BOOK & BLOG
October 24, 2011
I was very excited to get my copy of Zone One. Colson Whitehead’s book has gotten reviewed in many major publications, and he’s gotten blurbs from people and entities who make my eyes go wide – John Updike, anyone? Justin Cronin? Esquire? The known literary universe?
And it’s a zombie novel.
This may be the most literary zombie novel you’ll ever read. The hero, a young suburban sardonically called “Mark Spitz,” has survived horror after horror only to end up on a three-person cleanup team. They’ve been given the job of checking apartment and office buildings in Manhattan to make sure the army has cleared out all the undead. There are two kinds of zombies: the ones who move and the ones who go to a spot with special significance to them and wait . . . and wait.
Mark Spitz himself is not wholly likeable. He’s not a hero in the classic sense, but as he himself decides, he’s a great survivor by virtue of his own mediocrity. The book is not a chronological narrative. Mark Spitz’s reflections and recollections veer back and forth between the grim but tolerable present and the terrifying past.
I still don’t know what I thought of this book. I recognize the excellence of Whitehead’s writing and the complexity of it, and those are attributes I truly admire.
My friendly acquaintance Jonathan Maberry, on the other hand, has written a more accessible young adult zombie novel, Dust and Decay. If you enjoyed its predecessor, Rot and Ruin, you won’t want to miss this one, a continuation of the story of Tom Imura, his brother Benny, Benny’s true love Nix, and the feral girl Lilah – along with Lou Chong, who’s only supposed to accompany them for an overnight camp – set out to find the origin of the jet that passed overhead in the previous book, a shocking sight to a society that’s reverted to pre-technology status.
Maberry doesn’t just write a breathless action narrative, he’s very aware of the interior lives of his characters. His people aren’t shallow. They’re complicated, they’re molded by the terrible world around them, and they’re unforgettable.
This is what the two seemingly disparate books have in common.
P.S. By the way, Maberry’s adult zombie novel, Dead of Night, will be on the shelves October 25. I got to read it early, and it’s really suspenseful.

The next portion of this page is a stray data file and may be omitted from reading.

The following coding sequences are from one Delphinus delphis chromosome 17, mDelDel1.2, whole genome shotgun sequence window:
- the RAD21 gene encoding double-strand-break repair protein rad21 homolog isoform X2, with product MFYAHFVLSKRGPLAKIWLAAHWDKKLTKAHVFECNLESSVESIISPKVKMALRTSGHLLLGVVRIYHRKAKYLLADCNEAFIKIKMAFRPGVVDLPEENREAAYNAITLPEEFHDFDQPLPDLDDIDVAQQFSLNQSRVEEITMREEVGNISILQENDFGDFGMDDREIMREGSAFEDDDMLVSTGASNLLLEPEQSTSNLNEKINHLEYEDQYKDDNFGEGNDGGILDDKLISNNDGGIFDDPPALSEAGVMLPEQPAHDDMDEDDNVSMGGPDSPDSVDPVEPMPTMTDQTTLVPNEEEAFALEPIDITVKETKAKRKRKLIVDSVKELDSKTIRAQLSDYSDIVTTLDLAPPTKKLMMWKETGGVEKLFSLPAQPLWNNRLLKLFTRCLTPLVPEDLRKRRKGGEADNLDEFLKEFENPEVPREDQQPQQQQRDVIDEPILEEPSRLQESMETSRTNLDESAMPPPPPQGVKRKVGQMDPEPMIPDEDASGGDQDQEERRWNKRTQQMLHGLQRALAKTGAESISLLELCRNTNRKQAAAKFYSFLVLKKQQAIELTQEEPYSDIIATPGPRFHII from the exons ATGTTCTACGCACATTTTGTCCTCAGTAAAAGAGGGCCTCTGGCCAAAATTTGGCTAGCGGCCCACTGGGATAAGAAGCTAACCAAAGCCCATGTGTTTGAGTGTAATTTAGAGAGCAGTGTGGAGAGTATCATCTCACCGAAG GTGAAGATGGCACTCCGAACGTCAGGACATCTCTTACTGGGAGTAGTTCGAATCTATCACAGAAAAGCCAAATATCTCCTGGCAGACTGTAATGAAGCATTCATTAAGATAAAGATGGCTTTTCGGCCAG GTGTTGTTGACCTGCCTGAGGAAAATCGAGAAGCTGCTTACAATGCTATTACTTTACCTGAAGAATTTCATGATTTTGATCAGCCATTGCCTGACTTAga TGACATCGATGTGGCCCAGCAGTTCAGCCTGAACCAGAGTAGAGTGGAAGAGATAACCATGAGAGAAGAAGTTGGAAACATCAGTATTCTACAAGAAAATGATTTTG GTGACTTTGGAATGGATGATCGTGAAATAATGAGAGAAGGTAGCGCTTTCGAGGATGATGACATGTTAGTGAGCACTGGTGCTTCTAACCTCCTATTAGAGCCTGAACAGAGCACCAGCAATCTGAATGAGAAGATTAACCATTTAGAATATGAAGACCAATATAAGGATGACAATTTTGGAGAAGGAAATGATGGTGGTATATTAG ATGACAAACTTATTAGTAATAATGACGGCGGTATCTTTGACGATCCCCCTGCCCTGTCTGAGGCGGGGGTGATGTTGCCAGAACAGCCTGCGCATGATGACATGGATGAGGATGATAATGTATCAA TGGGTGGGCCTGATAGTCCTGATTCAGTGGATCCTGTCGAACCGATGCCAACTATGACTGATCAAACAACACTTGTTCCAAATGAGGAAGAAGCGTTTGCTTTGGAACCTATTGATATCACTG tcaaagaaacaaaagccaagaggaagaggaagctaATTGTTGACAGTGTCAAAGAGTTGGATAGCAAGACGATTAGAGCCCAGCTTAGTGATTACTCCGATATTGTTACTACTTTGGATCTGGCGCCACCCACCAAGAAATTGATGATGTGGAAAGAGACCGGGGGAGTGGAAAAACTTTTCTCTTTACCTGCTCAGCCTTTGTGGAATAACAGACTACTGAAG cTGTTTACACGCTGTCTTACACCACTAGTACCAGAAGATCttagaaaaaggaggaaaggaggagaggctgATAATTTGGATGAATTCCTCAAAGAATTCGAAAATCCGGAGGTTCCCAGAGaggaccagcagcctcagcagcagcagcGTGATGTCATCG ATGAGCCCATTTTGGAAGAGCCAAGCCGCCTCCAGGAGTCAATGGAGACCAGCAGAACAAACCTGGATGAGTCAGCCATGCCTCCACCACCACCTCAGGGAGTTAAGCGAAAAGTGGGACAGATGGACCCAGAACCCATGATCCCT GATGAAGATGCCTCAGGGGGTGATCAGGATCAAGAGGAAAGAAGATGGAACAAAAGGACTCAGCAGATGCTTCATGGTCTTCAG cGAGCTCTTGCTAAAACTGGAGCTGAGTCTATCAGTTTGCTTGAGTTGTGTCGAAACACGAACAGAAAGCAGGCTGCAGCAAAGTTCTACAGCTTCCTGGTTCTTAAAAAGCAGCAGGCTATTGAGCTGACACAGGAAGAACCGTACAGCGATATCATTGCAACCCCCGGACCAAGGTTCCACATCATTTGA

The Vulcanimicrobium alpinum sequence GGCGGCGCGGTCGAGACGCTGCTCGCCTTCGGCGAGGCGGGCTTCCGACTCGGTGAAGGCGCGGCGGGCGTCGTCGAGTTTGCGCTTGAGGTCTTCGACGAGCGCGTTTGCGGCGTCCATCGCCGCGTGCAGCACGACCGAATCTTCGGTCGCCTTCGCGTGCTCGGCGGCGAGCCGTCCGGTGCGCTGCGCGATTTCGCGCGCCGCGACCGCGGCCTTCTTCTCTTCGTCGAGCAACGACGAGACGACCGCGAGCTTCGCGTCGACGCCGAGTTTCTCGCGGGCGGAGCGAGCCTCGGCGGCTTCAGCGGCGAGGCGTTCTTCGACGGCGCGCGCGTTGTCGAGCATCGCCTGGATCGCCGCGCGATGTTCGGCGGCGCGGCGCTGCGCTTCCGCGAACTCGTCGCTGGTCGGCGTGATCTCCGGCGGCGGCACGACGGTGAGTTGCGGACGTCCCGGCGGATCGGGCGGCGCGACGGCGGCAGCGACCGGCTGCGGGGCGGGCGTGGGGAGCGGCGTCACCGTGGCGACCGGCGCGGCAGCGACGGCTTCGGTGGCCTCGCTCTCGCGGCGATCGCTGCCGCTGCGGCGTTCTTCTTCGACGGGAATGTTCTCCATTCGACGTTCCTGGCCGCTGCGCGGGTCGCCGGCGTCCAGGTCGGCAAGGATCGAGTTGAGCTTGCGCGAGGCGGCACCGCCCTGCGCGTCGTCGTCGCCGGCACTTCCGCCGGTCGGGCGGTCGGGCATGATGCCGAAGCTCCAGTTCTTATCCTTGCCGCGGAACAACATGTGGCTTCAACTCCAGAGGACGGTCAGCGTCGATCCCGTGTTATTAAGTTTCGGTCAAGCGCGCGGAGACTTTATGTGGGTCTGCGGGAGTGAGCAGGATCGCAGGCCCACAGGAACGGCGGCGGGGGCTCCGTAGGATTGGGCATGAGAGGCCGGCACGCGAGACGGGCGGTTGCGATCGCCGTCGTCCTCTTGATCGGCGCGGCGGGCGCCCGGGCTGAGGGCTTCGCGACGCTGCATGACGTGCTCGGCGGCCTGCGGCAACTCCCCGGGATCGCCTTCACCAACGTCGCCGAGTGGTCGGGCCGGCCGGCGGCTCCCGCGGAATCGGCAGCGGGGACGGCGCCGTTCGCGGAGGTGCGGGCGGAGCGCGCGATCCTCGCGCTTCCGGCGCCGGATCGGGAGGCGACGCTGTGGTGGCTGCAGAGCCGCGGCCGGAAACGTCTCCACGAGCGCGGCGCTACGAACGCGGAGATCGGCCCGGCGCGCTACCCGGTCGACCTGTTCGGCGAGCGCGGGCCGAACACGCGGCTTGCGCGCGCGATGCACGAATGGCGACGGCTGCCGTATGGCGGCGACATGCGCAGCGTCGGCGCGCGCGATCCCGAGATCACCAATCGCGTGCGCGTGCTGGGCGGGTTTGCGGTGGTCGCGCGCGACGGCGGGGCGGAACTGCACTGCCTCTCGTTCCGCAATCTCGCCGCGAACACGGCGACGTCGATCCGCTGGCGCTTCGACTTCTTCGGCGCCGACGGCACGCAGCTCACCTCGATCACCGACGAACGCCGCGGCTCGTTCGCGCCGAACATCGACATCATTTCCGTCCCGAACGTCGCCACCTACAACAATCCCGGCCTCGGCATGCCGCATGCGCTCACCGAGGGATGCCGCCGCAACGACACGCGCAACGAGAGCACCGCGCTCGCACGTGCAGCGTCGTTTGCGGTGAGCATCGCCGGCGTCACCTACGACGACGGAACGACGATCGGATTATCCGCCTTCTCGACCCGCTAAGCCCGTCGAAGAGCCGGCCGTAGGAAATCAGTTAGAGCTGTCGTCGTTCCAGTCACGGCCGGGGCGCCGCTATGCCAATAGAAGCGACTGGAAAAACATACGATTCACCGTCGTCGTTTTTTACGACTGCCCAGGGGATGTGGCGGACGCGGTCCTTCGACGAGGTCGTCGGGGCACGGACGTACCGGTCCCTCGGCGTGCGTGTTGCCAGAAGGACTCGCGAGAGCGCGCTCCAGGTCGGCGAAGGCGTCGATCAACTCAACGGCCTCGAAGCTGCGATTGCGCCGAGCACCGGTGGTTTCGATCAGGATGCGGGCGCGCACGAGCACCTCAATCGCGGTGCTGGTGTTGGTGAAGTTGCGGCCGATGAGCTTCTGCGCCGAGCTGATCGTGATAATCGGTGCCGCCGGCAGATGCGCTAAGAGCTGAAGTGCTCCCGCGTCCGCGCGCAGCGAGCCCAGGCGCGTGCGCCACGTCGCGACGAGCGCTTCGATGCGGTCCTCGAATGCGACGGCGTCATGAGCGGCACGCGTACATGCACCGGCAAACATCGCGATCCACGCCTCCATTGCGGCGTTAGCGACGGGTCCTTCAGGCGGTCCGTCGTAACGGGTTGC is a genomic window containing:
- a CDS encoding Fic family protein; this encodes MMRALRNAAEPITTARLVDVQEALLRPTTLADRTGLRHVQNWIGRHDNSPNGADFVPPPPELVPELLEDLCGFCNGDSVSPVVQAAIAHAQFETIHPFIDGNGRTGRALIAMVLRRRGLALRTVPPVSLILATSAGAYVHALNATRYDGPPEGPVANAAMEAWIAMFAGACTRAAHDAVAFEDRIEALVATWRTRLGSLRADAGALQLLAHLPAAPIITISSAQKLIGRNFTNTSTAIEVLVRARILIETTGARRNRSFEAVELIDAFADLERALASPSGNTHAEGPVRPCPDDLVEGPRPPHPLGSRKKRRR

This will be an odds and ends kind of blog. I also have to blog on the Femmes Fatales website on Wednesday, and I’m already having trouble trying to imagine what I’ll write about for the Femmes.
My rant and rave for the week: I just got my copy of SOUTHERN LIVING, a great magazine, and in an article about excellent barbecue restaurants in Arkansas, they omitted the best one of all – Backyard BBQ in Magnolia, AR. Admittedly, there’s a lot of good barbecue in Arkansas, but Backyard BBQ is the best. I’m going to have to send an email, which I’ve rephrased mentally several times. I want the right combination of indignation and gentle admonishment.
Sports conflict: my husband is a die-hard, long-time, Cardinals fan. My son’s light of love is a Rangers woman. I try to look at it optimistically. Someone I know will be happy, no matter who wins.
Pet peeve: people who find it surprising that I’m a church-goer. Why? All thinking people have some strong opinion about religion and faith. Do they think because I write about vampires I’m anti-Christian? Or do think it’s impossible to write about vampires if you are a Christian?
If you believe that, you’d have to believe all romance writers are adventuresome women who have incredibly hot sex with incredibly hot men, many times a day. Their hotness for each other transcends the tedium of bill-paying, child-rearing, and job-hunting. (Actually, that sounds pretty good. Maybe I’ll turn to the romance field!)
Writers are NOT the things they write about.
Am I being confusing or over-sensitive? Maybe. Maybe I have a chip on my shoulder because I asked myself several times when I began Sookie’s adventures if I were doing the right thing. After the first few letters telling me that I’d helped the writers through hard times in their lives, I felt okay about myself and what I was doing.
© 2011 Charlaine Harris